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Slow-Roasted Tomatoes

Slow-Roasted Tomatoes

September brings an abundance of big, sweet tomatoes, not only on my own vines but in low-priced boxes at the farms stands. The tourists and summer people are gone but the tomatoes keep on coming, so as prices drop and the fruit gets better and better I start thinking about all the wonderful ways to use tomatoes in sauces and stews. 

One of my favorite ways to start is by slow-roasting a box of tomatoes. When done, the flavor and sweetness of the tomatoes is concentrated and mingled with the herbs and the tomatoes are falling apart. I use them for pizza and pasta sauces (see, for example, Kevin's Romesco Sauce at Seriously Good) or any preparation calling for cooked tomatoes, such as my Tomato Flan or Tomato Bread Pudding.

24 ripe tomatoes, halved
2 T sage, minced
2 T oregano, minced
2 T parsley, minced
2 T thyme, minced
4 cloves garlic, minced
olive oil

Place the tomatoes cut side down on a jellyroll pan lined with oiled parchment paper. Drizzle with additional oil and scatter on the herbs. Roast 8 hours at 175º. Allow to cool slightly and slip the skins off the tomatoes with your fingers. Discard skins and place roasted tomatoes, with the oil and herbs, in a plastic or glass container. (If desired, you can press them through a food mill while still warm, if you want a very uniform sauce base. I'm not that fussy about the seeds, and in fact I like little meaty chunks of tomato in most of the dishes I used this for, so I omit this step.)  Refrigerate and use within 4 or 5 days. (I usually don't season them at this point, preferring instead to season the sauce or dish of which they become a part when it's finished.)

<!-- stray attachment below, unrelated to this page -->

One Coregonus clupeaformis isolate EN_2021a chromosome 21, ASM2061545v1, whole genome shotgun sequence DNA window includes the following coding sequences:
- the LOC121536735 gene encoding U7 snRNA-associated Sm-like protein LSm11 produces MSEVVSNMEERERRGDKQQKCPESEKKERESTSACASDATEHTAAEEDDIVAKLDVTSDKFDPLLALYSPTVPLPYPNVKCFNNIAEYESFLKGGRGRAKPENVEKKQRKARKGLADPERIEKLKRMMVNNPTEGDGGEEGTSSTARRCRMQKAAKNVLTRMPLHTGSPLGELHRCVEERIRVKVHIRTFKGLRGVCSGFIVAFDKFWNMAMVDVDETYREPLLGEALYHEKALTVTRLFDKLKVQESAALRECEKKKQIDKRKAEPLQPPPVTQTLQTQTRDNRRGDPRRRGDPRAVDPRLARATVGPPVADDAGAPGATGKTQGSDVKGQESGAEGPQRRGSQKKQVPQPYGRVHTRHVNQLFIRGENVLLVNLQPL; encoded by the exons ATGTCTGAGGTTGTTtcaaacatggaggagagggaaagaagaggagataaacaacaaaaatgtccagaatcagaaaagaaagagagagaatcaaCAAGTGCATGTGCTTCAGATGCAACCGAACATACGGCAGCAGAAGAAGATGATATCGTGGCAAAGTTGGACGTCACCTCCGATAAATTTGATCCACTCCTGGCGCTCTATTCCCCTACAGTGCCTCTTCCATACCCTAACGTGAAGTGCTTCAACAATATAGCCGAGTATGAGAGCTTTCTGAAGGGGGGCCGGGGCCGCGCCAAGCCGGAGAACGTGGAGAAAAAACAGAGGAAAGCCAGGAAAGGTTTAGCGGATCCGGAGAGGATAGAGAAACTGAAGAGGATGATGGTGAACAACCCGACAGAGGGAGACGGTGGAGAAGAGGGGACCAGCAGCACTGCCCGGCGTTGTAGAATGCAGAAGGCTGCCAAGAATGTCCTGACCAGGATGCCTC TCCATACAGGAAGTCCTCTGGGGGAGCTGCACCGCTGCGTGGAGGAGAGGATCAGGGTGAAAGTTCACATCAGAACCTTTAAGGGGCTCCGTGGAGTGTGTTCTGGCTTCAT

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Looks delicious. Do you use fresh or dried herbs? I've heard some chefs call for dried when doing slow cooking as they say that fresh herbs don't really stand up to the cooking, losing their flavor.

What do you think?

These look great. I like to use roasted tomatoes with pasta. Mostly tomatoes with a little bit of pasta. Yum!

Hi Ruth...I use fresh herbs because right now I have a garden full of terms of getting the full flavor topnotes of the herbs, I suspect that "some chefs" are right, in that adding fresh herbs to a sauce at the end will have more noticable impact...also, their thinking might also be along the lines of ...why waste valuable fresh herbs on a long slow cooking process when dry herbs will rehydrate in the liquids and given the long roasting time?...anyway, I pretty much always add fresh herbs to sauces at the end if I have them anyway...! Either way, the slow roasting of the herbs in the oil and tomato juice sure makes the kitchen smell nice...

Delicious looking and easy (my kind of recipe!). I recently developed a taste for tomatoes. I never really like them before.

My mom bought some vegetables from a Farmer's Market near her job last week, which including tomatoes. They were the most delicious tomatoes I've ever tasted. I'd have like to try your recipe out with them, except we finished them all. I'll have to buy some good tomatoes to try your recipe.

Are those yellow (???) tomatoes in the background?


Hi again Paz...yes, you should definitely try is the time in the Northeast U.S...yes, those are yellow tomatoes (said to be acid-free) in the back of the picture...Thanks for your continued interest in!